The most egregious example of this kind of thing in The Return of the King, is when Gollum convinces Frodo to turn against Sam.  Sam is ordered home. Frodo and Gollum go off together.  This is beyond belief.  In another example, Gondor and Rohan have been allies for hundreds of years and have always responded to requests for help. So it's weird in The Return of the King that Theoden is grousing about Gondor not helping him and Denethor won't even ask Rohan for help.  It's too bad because there isn't anything more exciting for me in the book than the scene when the Red Arrow arrives. Instead, we get a bizarre scene where Pippin has to sneak up and light the beacon to call for Rohan's help. There's more but I don't want to bore you too much.

    Ok, what about The Return of the King, itself? As I've mentioned already, the film suffers from being cut to a "reasonable" running time for the theatres.  The action is very choppy. There are several times in the movie when a scene or scenes are clearly missing.  After Helm's Deep, the main characters go to Isengard to be reunited with Merry and Pippin. They walk out to the tower of Orthanc and then they leave. No sign of Saruman. During the battle for Minas Tirith, Gandalf goes to the gate to help defend it, but the King of the Nazgul never shows up. Frodo and Sam leave Minas Morgul dressed in Orc gear. In their next scene, they are already at Mount Doom, wearing normal clothing.  After the big battle for Minas Tirith, Eowyn and Faramir disappear until they are seen standing happily side by side at the coronation.  Their love story in the houses of healing has disappeared completely.  The funniest missing scene is just before the final battle before the gates of Mordor.  Aragorn and Gandalf ride out to the gates. Then, in the next scene, they ride back.  They were meant to talk to the emissary of Sauron at the gates, but that scene has been cut, so apparently they are just out for a joy ride.  Many of these scenes will undoubtedly show up in the extended edition.  But it is frustrating to watch it now, particularly near the end of the movie where Jackson is clearly trying to wrap things up as quickly as possible.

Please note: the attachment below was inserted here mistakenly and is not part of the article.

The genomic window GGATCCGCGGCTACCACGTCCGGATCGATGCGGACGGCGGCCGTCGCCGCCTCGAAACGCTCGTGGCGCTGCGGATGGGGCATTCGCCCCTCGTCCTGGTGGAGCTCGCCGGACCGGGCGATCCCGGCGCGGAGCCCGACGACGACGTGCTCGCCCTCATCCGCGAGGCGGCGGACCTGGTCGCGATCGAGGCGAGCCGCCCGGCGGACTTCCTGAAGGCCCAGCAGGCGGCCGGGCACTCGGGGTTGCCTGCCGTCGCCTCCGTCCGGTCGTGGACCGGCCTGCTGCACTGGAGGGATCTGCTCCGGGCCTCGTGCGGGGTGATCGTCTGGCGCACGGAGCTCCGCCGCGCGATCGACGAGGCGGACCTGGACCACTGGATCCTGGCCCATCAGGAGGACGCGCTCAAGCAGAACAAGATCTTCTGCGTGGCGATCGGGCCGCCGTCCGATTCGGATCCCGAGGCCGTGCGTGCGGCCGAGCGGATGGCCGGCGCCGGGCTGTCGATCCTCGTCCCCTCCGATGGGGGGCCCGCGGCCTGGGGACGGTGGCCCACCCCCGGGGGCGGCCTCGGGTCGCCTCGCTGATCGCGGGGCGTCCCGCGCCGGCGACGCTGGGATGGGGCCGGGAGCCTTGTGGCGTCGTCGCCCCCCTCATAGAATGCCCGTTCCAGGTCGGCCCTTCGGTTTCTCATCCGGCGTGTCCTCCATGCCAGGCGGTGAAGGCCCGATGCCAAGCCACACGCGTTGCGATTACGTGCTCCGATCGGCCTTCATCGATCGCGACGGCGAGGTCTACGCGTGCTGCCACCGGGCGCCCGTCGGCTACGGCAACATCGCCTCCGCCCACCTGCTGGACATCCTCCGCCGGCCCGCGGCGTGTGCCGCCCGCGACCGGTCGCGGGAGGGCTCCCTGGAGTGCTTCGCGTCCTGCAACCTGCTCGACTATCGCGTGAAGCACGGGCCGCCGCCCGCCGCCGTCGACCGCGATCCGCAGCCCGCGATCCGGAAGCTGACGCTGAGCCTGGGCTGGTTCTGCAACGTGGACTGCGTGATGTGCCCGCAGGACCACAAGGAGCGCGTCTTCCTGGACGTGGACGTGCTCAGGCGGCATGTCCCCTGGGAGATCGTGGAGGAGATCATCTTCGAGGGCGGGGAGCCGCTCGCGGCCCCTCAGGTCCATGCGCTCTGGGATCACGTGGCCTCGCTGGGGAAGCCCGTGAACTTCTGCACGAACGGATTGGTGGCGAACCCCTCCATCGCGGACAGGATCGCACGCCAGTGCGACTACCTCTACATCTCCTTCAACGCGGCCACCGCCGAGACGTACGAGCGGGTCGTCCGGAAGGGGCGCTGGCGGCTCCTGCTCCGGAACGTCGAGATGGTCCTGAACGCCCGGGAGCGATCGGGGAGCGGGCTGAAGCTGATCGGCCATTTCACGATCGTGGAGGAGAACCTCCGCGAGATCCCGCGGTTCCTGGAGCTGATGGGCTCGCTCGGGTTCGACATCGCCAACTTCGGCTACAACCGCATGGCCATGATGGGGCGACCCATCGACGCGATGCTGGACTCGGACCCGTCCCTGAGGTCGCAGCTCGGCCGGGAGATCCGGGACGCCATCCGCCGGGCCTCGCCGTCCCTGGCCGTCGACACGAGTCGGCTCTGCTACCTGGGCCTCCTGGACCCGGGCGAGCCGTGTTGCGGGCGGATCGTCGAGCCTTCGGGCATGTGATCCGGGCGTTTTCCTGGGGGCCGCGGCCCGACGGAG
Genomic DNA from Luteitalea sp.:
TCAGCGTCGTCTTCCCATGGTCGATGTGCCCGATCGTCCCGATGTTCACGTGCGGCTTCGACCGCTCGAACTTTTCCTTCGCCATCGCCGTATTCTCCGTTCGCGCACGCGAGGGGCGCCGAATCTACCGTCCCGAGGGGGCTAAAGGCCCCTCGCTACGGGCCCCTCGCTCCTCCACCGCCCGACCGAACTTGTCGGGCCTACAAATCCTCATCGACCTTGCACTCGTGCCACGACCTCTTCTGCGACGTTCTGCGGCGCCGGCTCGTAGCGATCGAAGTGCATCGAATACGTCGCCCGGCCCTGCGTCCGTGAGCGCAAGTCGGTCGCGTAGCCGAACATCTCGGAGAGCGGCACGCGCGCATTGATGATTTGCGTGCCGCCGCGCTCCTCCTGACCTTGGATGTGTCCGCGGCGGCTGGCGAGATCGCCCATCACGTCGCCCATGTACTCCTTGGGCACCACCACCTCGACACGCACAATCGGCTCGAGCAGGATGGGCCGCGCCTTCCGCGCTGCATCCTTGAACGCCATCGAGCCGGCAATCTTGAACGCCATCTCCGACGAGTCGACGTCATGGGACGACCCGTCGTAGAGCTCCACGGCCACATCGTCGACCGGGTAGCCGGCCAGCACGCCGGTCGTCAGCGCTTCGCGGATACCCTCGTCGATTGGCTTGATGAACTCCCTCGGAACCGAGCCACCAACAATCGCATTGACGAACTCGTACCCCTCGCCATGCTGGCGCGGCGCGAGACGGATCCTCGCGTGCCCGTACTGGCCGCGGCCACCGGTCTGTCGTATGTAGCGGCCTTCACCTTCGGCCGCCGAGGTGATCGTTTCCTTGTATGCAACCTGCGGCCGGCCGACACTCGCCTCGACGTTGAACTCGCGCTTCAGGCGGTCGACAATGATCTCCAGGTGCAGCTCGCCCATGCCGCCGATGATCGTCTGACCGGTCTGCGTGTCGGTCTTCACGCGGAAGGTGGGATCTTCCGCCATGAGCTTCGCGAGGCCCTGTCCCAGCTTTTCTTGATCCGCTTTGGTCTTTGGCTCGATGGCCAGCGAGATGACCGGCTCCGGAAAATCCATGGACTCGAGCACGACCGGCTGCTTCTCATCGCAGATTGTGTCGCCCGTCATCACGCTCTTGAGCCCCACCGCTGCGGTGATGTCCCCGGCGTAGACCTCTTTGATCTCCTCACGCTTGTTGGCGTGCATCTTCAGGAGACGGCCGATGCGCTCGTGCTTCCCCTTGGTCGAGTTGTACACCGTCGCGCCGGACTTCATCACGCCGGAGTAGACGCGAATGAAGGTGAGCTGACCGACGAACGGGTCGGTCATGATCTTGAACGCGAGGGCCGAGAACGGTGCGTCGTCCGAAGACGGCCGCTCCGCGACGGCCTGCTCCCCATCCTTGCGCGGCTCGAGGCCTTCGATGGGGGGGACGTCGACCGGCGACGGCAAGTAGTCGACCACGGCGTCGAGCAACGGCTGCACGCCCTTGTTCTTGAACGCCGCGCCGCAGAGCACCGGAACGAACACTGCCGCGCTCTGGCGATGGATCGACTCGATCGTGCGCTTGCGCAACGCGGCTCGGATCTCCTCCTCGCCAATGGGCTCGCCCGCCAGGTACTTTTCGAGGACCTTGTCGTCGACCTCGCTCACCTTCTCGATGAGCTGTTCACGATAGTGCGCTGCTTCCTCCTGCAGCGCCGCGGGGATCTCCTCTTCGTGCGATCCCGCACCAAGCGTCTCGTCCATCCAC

I have to say that the climax of the big battle before the gates of Minas Tirith is pretty flat when compared to the book.  The excitement and surprise of the arrival of the riders of Rohan, "horns of the north wildly blowing", is taken away as they wait for the enemy to prepare for their attack. Jackson turns the Oliphants into Imperial Walkers from The Empire Strikes Back.  He even has Legolas recreate the scene where Luke Skywalker hoists himself on top of one of the Walkers and destroys it. Then, in the silliest moment of the movie, the ships arrive with Aragorn and his reinforcements (also very exciting in the book) and we find that the reinforcements are the undead oathbreakers.  Thousands of little green ghosts run all over the field like Ghostbusters gone nuts.  The most bizarre scene, apart from the ghosts, is when Shadowfax, with Gandalf aboard, literally kicks Denethor onto his funeral pyre.

     Like the two previous installments, The Return of the King looks very good and makes good use of special effects, particularly in the battle scenes.  The cast is great and I like them a lot. And the creation of Middle Earth is stunning.  Minas Tirith in particular looks really great.  The only thing I can advise you about The Return of the King is to wait for the extended edition if you don't feel like you have to see it now. And maybe in the extended version, Peter Jackson will have the Ringwraiths sitting around agonizing about whether or not to destroy Gondor.